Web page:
Senators John McCain and Maria Cantwell are proposing legislation that would effectively reinstate the Glass-Steagall type separation between investment and commercial banks.
“I’m not sure we’d call it restoration of Glass-Steagall,” McCain told CNBC.
“I think what it is is putting in (an ironclad firewall between commercial banks and investment banks.”
"The banks are there to serve the public and that's what they should concentrate on.”
“We’ve been on the hook for $700 billion dollars. … and it’s been a disaster,” McCain points out.
“If investment banks want to do whatever they want to do, that’s fine. But let’s not back it with taxpayer dollars.”
“Five of the present 7000 commercial banks hold 50 percent of the nation’s bank-owned assets. These same five entities hold over 95 percent of the risk in the derivatives markets, so they’re too big to fail, yet there have been 100 small commercial banks who are too small too save.”
Investment banks present conflicts of interest and risk, McCain notes, and trying to control the risk with supervision doesn’t work, McCain says.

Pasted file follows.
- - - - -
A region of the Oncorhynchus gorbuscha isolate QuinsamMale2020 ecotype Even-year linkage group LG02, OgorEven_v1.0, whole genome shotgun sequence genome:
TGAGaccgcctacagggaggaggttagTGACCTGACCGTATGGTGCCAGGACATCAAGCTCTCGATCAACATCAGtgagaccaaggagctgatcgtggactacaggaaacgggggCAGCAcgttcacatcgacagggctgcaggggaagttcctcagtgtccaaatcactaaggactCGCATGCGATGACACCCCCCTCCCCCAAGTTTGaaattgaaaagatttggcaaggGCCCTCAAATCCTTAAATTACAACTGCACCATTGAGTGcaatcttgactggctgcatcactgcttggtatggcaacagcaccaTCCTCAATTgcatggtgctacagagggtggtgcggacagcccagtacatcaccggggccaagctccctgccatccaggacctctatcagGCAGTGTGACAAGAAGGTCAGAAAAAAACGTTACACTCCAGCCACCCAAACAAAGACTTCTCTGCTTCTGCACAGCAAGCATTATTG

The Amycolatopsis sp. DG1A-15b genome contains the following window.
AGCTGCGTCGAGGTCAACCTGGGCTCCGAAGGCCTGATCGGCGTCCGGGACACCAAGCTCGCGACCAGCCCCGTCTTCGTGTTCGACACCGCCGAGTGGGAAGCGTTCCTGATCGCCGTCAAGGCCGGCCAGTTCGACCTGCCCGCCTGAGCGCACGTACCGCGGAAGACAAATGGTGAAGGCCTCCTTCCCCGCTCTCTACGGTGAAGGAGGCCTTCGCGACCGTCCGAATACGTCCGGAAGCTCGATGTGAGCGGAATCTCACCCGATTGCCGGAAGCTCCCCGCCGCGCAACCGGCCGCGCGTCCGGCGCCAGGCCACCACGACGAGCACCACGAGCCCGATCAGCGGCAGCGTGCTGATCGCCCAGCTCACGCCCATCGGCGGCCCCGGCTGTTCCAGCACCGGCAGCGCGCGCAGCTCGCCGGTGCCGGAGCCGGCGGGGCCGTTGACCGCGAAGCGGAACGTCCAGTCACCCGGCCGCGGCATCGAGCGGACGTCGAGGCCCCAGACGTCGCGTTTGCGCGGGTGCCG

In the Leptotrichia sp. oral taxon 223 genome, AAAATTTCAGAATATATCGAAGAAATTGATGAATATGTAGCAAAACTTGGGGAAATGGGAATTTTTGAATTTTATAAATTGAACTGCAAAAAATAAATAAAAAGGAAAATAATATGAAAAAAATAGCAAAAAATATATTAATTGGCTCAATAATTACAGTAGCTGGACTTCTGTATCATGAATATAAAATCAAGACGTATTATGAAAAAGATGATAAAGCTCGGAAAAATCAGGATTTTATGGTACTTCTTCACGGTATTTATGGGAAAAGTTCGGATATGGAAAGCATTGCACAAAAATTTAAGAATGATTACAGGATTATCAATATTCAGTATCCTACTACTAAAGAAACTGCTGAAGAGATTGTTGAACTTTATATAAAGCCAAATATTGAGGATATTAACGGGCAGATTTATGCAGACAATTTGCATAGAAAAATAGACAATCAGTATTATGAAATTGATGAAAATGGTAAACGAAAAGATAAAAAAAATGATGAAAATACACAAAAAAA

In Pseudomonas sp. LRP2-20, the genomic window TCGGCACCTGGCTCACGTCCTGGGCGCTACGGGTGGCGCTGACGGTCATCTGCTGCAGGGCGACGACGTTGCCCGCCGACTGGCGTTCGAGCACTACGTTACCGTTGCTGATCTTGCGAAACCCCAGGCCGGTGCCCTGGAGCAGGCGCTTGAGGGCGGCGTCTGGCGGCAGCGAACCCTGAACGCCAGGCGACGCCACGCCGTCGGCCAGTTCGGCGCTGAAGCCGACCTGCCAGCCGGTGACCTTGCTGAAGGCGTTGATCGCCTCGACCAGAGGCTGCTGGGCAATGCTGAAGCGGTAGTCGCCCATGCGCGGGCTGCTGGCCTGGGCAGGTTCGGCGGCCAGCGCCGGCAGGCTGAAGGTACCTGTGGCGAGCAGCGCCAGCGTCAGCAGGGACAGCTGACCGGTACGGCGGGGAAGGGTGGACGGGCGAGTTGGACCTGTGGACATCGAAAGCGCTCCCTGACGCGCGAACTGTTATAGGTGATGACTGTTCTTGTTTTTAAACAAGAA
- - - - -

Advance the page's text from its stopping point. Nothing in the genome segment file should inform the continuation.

He points out that that legislation going through Congress now calls for greater and greater supervision and intervention by the federal government rather than for separation of commercial and investment banks.
Pressure is certainly building in America to curtail, if not derail, the excessive risks embedded in our largest banks, notes financial writer and former Wall Street trader Larry Doyle.
One of the most informed voices calling for reinstating Glass-Steagall is former Fed Chair Paul Volcker, Doyle says.
“Although Wall Street and Washington turn a deaf ear to Volcker, America listens to him intently,” Doyle writes at wallstreetpit.com.
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